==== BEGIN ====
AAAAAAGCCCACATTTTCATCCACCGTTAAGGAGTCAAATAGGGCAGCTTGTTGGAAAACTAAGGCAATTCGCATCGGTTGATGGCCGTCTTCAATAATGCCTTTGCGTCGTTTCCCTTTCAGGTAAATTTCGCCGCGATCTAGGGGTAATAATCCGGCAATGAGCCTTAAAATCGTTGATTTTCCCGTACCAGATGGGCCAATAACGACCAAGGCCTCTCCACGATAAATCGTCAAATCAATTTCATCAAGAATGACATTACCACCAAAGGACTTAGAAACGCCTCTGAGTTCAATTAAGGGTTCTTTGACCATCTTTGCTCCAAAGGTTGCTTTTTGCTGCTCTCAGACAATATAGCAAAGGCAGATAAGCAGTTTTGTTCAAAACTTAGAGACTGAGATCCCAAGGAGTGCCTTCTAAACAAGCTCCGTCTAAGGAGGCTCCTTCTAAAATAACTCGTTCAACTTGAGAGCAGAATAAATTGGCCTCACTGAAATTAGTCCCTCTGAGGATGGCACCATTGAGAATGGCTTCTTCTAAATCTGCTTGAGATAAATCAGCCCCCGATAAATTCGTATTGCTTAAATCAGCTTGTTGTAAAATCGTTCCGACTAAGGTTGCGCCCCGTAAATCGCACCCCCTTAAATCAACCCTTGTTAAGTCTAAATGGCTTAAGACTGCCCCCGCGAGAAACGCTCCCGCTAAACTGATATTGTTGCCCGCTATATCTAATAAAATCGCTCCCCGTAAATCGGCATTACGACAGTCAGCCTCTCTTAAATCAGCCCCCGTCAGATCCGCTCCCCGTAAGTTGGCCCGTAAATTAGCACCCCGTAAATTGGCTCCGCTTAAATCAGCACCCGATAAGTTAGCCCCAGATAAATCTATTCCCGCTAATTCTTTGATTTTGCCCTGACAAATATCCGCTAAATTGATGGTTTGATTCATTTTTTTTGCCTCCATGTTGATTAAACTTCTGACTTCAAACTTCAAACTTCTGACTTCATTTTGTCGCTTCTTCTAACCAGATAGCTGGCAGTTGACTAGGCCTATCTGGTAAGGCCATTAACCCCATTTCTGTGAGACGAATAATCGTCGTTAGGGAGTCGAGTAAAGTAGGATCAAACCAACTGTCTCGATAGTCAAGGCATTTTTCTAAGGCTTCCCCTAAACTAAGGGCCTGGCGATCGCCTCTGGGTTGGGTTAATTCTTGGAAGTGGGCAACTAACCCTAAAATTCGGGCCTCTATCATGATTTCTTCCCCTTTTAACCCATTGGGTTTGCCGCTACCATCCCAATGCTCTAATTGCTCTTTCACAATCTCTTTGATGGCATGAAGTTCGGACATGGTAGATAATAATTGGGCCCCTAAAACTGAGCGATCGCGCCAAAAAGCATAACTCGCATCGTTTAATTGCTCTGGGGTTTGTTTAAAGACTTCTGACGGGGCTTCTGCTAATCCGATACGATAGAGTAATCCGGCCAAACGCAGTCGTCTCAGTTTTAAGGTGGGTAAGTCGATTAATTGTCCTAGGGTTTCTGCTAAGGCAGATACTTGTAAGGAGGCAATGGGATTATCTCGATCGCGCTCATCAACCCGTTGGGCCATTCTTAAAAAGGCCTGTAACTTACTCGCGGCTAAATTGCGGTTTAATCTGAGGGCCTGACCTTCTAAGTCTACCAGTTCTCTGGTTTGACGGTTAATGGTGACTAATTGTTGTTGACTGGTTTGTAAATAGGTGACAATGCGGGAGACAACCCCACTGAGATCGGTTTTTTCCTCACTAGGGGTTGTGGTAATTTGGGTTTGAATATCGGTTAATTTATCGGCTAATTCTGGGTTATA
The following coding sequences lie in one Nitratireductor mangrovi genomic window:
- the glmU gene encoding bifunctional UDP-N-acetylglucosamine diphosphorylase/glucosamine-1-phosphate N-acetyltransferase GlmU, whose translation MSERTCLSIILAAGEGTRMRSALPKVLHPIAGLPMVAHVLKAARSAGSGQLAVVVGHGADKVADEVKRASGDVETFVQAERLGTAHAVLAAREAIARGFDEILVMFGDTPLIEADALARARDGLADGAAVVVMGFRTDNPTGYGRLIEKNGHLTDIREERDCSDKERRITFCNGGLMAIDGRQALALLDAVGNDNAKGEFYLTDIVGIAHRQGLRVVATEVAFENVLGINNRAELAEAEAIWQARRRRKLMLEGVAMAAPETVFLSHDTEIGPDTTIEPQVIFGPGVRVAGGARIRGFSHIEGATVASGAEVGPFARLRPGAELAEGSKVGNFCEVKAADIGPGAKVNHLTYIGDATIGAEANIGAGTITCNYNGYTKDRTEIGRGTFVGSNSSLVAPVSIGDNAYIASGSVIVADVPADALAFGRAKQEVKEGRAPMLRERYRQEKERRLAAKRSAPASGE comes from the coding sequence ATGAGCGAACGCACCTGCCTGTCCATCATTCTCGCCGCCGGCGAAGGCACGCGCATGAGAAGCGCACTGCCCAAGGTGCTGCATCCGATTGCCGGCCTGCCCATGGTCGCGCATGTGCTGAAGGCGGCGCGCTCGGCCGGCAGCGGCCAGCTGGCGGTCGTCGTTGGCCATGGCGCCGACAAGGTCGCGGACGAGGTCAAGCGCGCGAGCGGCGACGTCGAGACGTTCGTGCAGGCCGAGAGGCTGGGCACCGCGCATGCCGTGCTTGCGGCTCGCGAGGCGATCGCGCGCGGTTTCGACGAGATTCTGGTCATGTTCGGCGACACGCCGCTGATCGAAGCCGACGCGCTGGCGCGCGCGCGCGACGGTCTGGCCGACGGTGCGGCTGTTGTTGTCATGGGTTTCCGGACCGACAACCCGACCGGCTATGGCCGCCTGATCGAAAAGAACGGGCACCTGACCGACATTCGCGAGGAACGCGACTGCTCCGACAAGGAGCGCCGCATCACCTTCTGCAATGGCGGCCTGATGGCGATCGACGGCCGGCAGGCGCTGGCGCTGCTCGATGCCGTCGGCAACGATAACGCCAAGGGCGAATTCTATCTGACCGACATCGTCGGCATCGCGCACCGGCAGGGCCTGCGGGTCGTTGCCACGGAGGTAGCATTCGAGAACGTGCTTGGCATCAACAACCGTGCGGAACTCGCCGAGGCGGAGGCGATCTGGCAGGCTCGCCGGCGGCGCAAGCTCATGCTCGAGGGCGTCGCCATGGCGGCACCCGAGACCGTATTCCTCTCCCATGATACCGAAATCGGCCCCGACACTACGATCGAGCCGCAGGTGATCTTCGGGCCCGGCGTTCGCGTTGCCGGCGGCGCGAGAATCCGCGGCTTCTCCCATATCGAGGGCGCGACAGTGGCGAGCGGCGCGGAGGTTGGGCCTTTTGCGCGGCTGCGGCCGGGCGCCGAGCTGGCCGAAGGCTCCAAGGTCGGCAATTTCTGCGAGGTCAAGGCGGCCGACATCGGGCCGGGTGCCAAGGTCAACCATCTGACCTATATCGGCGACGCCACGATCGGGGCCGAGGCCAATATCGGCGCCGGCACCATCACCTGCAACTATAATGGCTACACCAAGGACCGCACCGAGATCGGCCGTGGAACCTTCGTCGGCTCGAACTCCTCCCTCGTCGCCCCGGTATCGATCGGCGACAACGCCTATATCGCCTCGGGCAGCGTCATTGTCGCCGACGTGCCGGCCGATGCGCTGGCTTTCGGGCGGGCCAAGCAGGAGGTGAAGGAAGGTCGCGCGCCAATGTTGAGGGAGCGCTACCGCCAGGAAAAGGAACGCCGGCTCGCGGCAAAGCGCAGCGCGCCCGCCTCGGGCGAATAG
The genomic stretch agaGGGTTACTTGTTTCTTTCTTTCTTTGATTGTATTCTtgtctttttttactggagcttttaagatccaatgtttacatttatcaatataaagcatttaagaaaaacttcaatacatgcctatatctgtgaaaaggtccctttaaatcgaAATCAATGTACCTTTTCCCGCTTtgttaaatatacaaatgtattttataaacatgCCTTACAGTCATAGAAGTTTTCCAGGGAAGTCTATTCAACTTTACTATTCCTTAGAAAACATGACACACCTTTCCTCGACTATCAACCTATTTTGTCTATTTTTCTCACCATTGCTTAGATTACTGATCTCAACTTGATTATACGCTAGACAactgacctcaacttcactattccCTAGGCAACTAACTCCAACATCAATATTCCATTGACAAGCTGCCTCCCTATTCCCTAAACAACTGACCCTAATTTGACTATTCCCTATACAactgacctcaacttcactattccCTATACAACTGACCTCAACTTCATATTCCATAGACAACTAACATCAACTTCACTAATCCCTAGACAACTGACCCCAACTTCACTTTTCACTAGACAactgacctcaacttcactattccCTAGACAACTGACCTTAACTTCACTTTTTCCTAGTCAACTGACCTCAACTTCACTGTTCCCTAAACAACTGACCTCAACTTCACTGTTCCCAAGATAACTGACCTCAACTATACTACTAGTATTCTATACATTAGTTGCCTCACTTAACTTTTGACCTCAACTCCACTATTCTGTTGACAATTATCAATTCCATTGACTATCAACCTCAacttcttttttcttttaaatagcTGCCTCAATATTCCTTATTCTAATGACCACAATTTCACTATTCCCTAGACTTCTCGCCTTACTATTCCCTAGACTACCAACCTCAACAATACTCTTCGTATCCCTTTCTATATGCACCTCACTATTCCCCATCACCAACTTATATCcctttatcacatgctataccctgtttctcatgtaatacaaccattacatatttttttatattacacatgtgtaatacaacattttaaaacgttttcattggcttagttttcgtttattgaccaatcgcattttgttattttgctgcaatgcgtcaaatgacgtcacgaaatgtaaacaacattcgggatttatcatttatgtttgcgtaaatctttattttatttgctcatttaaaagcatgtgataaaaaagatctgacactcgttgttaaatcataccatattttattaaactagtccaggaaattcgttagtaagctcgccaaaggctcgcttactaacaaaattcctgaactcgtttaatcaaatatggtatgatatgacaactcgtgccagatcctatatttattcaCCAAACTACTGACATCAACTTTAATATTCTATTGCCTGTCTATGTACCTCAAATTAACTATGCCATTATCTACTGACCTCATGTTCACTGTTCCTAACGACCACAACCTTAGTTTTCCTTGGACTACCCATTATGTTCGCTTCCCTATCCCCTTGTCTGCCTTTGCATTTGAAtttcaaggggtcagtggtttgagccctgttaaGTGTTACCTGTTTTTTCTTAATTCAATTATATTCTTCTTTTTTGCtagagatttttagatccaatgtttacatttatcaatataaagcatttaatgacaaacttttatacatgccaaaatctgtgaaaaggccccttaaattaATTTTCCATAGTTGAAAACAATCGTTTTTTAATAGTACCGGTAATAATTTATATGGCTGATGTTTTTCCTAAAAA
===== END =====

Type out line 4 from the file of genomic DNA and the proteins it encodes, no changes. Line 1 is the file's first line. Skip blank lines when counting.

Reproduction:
The genomic stretch agaGGGTTACTTGTTTCTTTCTTTCTTTGATTGTATTCTtgtctttttttactggagcttttaagatccaatgtttacatttatcaatataaagcatttaagaaaaacttcaatacatgcctatatctgtgaaaaggtccctttaaatcgaAATCAATGTACCTTTTCCCGCTTtgttaaatatacaaatgtattttataaacatgCCTTACAGTCATAGAAGTTTTCCAGGGAAGTCTATTCAACTTTACTATTCCTTAGAAAACATGACACACCTTTCCTCGACTATCAACCTATTTTGTCTATTTTTCTCACCATTGCTTAGATTACTGATCTCAACTTGATTATACGCTAGACAactgacctcaacttcactattccCTAGGCAACTAACTCCAACATCAATATTCCATTGACAAGCTGCCTCCCTATTCCCTAAACAACTGACCCTAATTTGACTATTCCCTATACAactgacctcaacttcactattccCTATACAACTGACCTCAACTTCATATTCCATAGACAACTAACATCAACTTCACTAATCCCTAGACAACTGACCCCAACTTCACTTTTCACTAGACAactgacctcaacttcactattccCTAGACAACTGACCTTAACTTCACTTTTTCCTAGTCAACTGACCTCAACTTCACTGTTCCCTAAACAACTGACCTCAACTTCACTGTTCCCAAGATAACTGACCTCAACTATACTACTAGTATTCTATACATTAGTTGCCTCACTTAACTTTTGACCTCAACTCCACTATTCTGTTGACAATTATCAATTCCATTGACTATCAACCTCAacttcttttttcttttaaatagcTGCCTCAATATTCCTTATTCTAATGACCACAATTTCACTATTCCCTAGACTTCTCGCCTTACTATTCCCTAGACTACCAACCTCAACAATACTCTTCGTATCCCTTTCTATATGCACCTCACTATTCCCCATCACCAACTTATATCcctttatcacatgctataccctgtttctcatgtaatacaaccattacatatttttttatattacacatgtgtaatacaacattttaaaacgttttcattggcttagttttcgtttattgaccaatcgcattttgttattttgctgcaatgcgtcaaatgacgtcacgaaatgtaaacaacattcgggatttatcatttatgtttgcgtaaatctttattttatttgctcatttaaaagcatgtgataaaaaagatctgacactcgttgttaaatcataccatattttattaaactagtccaggaaattcgttagtaagctcgccaaaggctcgcttactaacaaaattcctgaactcgtttaatcaaatatggtatgatatgacaactcgtgccagatcctatatttattcaCCAAACTACTGACATCAACTTTAATATTCTATTGCCTGTCTATGTACCTCAAATTAACTATGCCATTATCTACTGACCTCATGTTCACTGTTCCTAACGACCACAACCTTAGTTTTCCTTGGACTACCCATTATGTTCGCTTCCCTATCCCCTTGTCTGCCTTTGCATTTGAAtttcaaggggtcagtggtttgagccctgttaaGTGTTACCTGTTTTTTCTTAATTCAATTATATTCTTCTTTTTTGCtagagatttttagatccaatgtttacatttatcaatataaagcatttaatgacaaacttttatacatgccaaaatctgtgaaaaggccccttaaattaATTTTCCATAGTTGAAAACAATCGTTTTTTAATAGTACCGGTAATAATTTATATGGCTGATGTTTTTCCTAAAAA